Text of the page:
[10] Steam Electric Reconsideration Rule, 85 Fed. Reg. 64,650 (Oct. 13, 2020).

[11] Oil and Natural Gas Sector: Emission Standards for New, Reconstructed, and Modified Sources Review, 85 Fed. Reg. 57,018 (Sept. 14, 2020); Oil and Natural Gas Sector: Emission Standards for New, Reconstructed, and Modified Sources Reconsideration, 85 Fed. Reg. 57,398 (Sept. 15, 2020).

[12] Hazardous and Solid Waste Management System: Disposal of Coal Combustion Residuals from Electric Utilities; A Holistic Approach to Closure Part A: Deadline to Initiate Closure, 85 Fed. Reg. 53,516 (Aug. 28, 2020).

[13] Streamlining Procedures for Permit Appeals, 85 Fed. Reg. 51,650 (Aug. 21, 2020).

[14] Long-Chain Perfluoroalkyl Carboxylate and Perfluoroalkyl Sulfonate Chemical Substances; Significant New Use Rule, 85 Fed. Reg. 45,209 (July 27, 2020).

[15] Drinking Water: Final Action on Perchlorate, 85 Fed. Reg. 43,990 (July 21, 2020).

[16] Update to the Regulations Implementing the Procedural Provisions of the National Environmental Policy Act, 85 Fed. Reg. 43,304 (July 16, 2020); see also CEQ Finalizes Comprehensive Changes to NEPA Regulations, Arnold & Porter (July 30, 2020).

[17] Clean Water Act Section 401 Certification Rule, 85 Fed. Reg. 42,210 (July 13, 2020); see also EPA Finalizes Clean Water Act Water Quality Certification Rule and Attempts to Narrow State and Tribal Review, Arnold & Porter (June 11, 2020).

[18] National Emission Standards for Hazardous Air Pollutants: Coal- and Oil-Fired Electric Utility Steam Generation Units ­Reconsideration of Supplemental Finding and Residual Risk and Technology Review, 85 Fed. Reg. 31,286 (May 22, 2020); see Michael Phillis, EPA Rolls Back Basis for Power Plant Mercury Emission Limit, Law360 (April 16, 2020).

[19] The Safer Affordable Fuel-Efficient Vehicles Rule for Model Years 2021-2026 Passenger Cars and Light Trucks, 85 Fed. Reg. 24,174 (April 30, 2020).

[20] The Navigable Waters Protection Rule: Definition of "Waters of the United States," 85 Fed. Reg. 22250 (April 21, 2020).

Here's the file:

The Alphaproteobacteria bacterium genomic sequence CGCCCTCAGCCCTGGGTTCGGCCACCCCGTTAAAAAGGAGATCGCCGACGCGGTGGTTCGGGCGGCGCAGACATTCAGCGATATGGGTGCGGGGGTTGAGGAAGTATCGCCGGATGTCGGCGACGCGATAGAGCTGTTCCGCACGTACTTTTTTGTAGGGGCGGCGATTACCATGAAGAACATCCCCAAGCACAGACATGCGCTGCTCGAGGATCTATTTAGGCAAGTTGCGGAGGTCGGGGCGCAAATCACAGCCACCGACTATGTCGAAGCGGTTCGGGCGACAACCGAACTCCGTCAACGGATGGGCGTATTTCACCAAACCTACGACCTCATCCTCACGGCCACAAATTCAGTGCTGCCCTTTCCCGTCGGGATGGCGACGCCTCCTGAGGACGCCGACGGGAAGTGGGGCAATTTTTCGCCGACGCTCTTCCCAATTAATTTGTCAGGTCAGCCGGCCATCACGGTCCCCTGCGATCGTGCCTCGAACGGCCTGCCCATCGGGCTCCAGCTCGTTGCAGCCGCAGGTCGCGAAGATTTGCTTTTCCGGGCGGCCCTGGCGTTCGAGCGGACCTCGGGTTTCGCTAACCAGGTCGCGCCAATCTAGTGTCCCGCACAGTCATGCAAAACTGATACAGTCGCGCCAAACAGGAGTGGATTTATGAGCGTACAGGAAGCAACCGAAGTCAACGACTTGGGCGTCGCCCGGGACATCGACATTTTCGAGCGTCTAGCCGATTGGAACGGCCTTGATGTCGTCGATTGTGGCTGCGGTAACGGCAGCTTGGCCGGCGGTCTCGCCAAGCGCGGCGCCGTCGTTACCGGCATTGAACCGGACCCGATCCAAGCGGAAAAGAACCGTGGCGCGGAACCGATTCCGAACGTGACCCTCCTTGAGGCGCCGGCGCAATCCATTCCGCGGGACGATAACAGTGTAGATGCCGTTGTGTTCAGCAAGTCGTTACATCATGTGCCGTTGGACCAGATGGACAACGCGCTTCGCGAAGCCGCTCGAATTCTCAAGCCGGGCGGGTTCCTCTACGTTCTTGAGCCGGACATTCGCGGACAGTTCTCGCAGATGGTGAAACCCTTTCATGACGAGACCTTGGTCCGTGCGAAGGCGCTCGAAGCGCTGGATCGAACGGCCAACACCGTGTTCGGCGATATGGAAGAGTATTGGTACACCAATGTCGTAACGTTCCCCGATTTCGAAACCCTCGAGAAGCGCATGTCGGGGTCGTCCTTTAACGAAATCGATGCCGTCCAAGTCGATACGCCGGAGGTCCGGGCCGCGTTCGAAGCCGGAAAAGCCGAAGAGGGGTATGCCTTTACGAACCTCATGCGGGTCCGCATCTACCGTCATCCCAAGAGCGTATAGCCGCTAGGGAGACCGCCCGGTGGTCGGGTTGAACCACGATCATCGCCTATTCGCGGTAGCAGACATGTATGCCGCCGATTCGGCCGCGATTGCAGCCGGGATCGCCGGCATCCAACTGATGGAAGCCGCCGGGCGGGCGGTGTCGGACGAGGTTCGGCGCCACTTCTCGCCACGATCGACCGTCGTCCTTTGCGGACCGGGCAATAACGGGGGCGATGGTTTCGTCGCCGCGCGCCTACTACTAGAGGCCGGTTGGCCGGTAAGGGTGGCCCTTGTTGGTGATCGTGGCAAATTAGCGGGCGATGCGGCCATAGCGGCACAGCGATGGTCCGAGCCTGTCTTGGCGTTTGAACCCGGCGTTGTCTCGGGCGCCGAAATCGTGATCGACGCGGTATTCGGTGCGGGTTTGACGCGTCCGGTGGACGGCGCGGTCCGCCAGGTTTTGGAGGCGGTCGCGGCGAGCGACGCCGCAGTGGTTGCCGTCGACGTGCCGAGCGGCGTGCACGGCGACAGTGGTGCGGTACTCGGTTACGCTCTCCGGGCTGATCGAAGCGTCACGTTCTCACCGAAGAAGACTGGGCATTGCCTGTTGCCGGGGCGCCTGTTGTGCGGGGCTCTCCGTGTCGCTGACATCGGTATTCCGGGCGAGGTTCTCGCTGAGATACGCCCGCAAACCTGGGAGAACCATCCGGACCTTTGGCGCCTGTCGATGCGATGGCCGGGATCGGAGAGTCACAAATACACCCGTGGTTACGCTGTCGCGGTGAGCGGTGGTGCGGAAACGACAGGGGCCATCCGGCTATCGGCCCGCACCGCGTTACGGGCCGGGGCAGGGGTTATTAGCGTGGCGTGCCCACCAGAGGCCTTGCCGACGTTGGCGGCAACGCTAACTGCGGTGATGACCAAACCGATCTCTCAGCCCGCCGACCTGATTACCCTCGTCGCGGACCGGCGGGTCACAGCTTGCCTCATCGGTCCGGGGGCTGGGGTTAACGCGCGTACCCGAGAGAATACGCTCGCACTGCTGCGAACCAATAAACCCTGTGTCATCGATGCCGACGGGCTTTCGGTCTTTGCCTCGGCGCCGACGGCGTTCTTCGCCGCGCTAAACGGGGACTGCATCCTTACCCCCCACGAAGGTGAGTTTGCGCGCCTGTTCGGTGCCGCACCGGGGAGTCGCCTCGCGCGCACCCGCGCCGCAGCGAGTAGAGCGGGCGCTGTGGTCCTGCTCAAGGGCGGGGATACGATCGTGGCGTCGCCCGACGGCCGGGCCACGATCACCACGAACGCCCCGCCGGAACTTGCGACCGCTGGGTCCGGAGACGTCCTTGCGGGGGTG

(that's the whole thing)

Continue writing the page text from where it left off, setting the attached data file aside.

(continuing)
[21] National Emission Standards for Hazardous Air Pollutants: Coal- and Oil-Fired Electric Utility Steam Generating Units ­Subcategory of Certain Existing Electric Utility Steam Generating Units Firing Eastern Bituminous Coal Refuse for Emissions of Acid Gas Hazardous Pollutants, 85 Fed. Reg. 20,838 (April 15, 2020).

[22] Protection of Stratospheric Ozone: Revisions to the Refrigerant Management Program's Extension to Substitutes, 85 Fed. Reg. 14,150 (March 11, 2020); Comments of Massachusetts et al. re: Protection of Stratospheric Ozone: Revisions to the Refrigerant Management Program's Extension to Substitutes.

[23] Renewable Fuel Standard Program: Standards for 2020 and Biomass-Based Diesel Volume for 2021 and Other Changes, 85 Fed. Reg. 7,016 (Feb. 6, 2020).

[24] Accidental Release Prevention Requirements: Risk Management Programs under the Clean Air Act, 84 Fed. Reg. 69,834 (Dec. 19, 2019).

[25] National Emission Standards for Hazardous Air Pollutants for Clay Ceramics Manufacturing, 84 Fed. Reg. 58,601 (Nov. 1, 2019).

[26] The Safer Affordable Fuel-Efficient Vehicle Rule Part One: One National Program, 84 Fed. Reg. 51,310 (Sept. 27, 2019).

[27] Revision of the Regulations for Listing Species and Designating Critical Habitat, 84 Fed. Reg. 45,020 (Aug. 27, 2019) (the Listing Rule); Revision of Regulations for Interagency Cooperation, 84 Fed. Reg. 44,976 (Aug. 27, 2019) (the Interagency Consultation Rule); Revision of the Regulations for Prohibitions to Threatened Wildlife and Plants, 84 Fed. Reg. 44,753 (Aug. 27, 2019) (the 4(d) Rule).

[28] Adopting Requirements in Emission Guidelines for Municipal Solid Waste Landfills, 84 Fed. Reg. 44,547 (Aug. 26, 2019).

[29] Repeal of the Clean Power Plan; Emission Guidelines for Greenhouse Gas Emissions from Existing Electric Utility Generating Units; Revisions to Emission Guidelines Implementing Regulations, 84 Fed. Reg. 35,520 (July 8, 2019).